Just forget the words and sing along

Thursday, August 09, 2018

Fishing in the Discount Bin - Crouching Tiger, Hidden Dragon

Here we go again on Fishing in the Discount Bin.  I think you know how it goes by now.  I watch a movie I own, and blog about it.  Simple as that.  This time out, I re-visit Crouching Tiger,  Hidden Dragon.  This is in my notes at February 18, 2018.

Had a desire to re-visit Crouching Tiger, Hidden Dragon, mainly because Michelle Yeoh is on Star Trek: Discovery where she's been all kinds of awesome.  SPOILER WARNING FOR DISCOVERY:  Our heroes just got back from the Mirror Universe, where we saw that Yeoh's character's evil twin is the Empress of the Terran Empire (the evil Federation).  She's armed with a big-ass sword, and as the prop guys were saying on the after show, Yeoh had a lot of input into that sword's design, thanks to her legendary history in martial arts films. 

This film made household names out of several Hong Kong action starts, mainly Yeoh and Chow Yun-Fat.  Director Ang Lee points out that, although Chow Yun-Fat was already a renowned Hong Kong action star, this was his first martial arts film.  It was also the first martial arts film for Lee.  After gaining some fame in Hollywood for his Oscar nominee Eat Drink Man Woman and kicking off that mid-90s boom of Jane Austin adaptations with Sense and Sensibility, Lee finally had the clout to pursue one of his dream projects:  a kung fu film, like the kind he used to watch on TV as a kid in Taiwan.  In fact, I've been told by some kung fu film aficionados that Crouching Tiger, Hidden Dragon pales in comparison to some of those original kung fu films that Lee was emulating.  Regardless, Crouching Tiger, Hidden Dragon became a huge crossover hit, and Lee started a mini-boom of kung fu films, as similar films like House of Flying Daggers got a wide release.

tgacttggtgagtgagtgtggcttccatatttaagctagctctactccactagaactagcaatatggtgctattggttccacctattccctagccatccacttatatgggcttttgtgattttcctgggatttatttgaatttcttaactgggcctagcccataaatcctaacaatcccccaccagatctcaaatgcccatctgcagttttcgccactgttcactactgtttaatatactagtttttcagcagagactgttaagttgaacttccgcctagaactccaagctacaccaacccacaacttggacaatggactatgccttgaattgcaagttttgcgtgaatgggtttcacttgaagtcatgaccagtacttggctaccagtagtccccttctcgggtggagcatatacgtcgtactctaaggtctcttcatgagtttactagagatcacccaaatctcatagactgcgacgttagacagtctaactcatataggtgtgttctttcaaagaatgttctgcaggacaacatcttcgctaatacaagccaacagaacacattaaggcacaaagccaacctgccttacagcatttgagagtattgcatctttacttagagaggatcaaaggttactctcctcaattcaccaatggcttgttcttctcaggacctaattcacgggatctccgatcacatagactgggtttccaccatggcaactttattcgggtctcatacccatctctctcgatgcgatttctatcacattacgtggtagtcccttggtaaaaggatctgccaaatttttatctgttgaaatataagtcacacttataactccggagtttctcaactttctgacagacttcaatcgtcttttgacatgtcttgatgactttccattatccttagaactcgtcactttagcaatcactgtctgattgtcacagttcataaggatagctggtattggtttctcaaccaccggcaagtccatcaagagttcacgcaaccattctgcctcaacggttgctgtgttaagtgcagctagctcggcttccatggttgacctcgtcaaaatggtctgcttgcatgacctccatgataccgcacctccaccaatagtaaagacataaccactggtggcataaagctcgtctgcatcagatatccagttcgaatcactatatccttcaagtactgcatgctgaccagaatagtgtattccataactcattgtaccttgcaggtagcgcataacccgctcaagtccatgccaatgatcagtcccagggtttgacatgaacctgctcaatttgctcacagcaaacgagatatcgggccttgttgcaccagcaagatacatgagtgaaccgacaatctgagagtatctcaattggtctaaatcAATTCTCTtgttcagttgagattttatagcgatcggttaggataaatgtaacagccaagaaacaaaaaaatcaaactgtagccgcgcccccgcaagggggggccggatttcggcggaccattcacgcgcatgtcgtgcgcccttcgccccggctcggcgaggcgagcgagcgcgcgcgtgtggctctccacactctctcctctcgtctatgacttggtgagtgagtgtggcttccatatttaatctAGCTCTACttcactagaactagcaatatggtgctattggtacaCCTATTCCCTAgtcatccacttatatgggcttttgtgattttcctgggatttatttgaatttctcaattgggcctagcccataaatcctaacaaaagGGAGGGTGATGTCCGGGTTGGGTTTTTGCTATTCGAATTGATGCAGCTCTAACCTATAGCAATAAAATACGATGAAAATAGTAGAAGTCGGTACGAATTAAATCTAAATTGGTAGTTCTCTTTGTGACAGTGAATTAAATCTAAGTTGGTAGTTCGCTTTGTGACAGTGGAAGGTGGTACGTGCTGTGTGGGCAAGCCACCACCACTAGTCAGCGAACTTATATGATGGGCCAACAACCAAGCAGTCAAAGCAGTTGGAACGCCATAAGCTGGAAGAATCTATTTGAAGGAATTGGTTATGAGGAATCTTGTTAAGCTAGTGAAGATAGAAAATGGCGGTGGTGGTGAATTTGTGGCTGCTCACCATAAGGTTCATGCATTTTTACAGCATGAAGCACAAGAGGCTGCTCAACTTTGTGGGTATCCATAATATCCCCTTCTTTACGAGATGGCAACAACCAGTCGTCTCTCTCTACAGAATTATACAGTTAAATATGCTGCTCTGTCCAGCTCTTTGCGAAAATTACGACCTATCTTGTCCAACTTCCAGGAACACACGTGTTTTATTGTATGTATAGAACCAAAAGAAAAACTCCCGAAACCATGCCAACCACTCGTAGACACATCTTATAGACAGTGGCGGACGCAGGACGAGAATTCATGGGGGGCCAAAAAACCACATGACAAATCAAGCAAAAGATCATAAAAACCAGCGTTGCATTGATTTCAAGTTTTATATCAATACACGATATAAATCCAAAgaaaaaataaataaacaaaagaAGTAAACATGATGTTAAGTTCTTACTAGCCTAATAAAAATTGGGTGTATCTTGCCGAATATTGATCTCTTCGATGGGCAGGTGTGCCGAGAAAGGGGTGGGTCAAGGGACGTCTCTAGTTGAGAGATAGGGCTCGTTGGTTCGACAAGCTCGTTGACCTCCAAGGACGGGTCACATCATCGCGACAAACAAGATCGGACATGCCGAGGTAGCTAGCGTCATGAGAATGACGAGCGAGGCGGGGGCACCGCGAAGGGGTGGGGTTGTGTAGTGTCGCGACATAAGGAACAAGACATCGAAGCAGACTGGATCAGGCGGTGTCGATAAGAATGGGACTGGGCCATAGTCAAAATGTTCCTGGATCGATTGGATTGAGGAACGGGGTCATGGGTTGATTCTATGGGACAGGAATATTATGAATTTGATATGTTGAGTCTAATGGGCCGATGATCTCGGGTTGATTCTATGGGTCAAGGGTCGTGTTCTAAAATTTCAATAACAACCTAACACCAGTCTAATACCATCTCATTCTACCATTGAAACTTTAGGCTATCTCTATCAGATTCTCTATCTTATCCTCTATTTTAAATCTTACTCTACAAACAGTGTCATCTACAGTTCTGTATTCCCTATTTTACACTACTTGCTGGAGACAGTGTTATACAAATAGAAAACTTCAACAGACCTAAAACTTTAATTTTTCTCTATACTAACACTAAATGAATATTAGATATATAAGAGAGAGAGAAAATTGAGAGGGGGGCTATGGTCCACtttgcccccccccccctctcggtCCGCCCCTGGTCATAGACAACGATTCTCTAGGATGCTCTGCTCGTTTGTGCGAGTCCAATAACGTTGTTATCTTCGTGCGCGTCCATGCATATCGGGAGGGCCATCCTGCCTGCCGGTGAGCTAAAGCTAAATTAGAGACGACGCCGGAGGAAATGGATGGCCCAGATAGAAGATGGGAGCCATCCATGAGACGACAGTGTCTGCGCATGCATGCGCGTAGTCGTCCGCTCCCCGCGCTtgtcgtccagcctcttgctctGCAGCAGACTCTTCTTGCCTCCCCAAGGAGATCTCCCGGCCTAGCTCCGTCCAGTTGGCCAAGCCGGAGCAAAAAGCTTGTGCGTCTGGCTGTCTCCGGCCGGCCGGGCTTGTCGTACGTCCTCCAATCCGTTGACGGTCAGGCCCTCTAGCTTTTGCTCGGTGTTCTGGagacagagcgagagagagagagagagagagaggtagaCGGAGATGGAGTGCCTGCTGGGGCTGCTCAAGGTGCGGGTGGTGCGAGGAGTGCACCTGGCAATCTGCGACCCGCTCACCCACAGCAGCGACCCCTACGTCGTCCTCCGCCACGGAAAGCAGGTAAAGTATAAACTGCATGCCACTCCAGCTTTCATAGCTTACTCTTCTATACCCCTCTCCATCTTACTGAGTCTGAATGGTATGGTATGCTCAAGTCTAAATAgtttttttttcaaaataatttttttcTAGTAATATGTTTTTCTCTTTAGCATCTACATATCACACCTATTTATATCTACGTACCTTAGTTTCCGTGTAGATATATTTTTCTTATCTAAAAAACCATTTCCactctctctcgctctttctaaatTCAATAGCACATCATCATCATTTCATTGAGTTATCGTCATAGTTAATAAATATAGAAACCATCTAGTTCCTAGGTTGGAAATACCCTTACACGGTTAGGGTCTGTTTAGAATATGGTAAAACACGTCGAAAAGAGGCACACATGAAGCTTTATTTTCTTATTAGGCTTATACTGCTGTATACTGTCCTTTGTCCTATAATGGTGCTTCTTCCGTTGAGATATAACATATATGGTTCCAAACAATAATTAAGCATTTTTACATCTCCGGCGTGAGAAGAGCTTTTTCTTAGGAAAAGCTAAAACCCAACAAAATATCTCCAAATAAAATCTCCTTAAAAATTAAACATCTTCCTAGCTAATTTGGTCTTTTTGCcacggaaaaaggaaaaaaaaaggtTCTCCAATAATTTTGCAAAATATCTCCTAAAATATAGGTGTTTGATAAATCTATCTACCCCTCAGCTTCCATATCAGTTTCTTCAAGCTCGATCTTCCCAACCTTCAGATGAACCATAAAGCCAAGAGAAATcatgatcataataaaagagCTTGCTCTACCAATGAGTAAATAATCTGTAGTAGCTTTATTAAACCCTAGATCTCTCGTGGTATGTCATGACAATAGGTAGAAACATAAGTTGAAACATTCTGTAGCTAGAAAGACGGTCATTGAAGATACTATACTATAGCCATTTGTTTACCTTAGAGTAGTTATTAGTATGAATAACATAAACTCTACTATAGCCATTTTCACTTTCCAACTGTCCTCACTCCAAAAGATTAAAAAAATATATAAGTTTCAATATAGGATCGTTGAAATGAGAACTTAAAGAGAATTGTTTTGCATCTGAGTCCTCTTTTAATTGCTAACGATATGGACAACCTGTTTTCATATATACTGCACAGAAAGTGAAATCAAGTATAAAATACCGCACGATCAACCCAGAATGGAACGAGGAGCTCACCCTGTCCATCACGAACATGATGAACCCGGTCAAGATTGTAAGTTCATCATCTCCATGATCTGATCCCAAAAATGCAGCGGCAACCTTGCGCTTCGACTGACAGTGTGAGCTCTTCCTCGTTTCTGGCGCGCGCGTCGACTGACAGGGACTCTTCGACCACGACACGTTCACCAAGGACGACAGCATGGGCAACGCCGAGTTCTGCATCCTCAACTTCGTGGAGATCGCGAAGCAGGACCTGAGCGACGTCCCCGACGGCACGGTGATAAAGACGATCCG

No doubt what also helped in its crossover appeal was martial arts sequences choreographed by famed Hong Kong fight choreographer and director Yuen Woo-ping.  Woo-ping had just had his big Hollywood coming out party having done the martial arts scenes for The Matrix, a fact that was played up quite a bit in the marketing.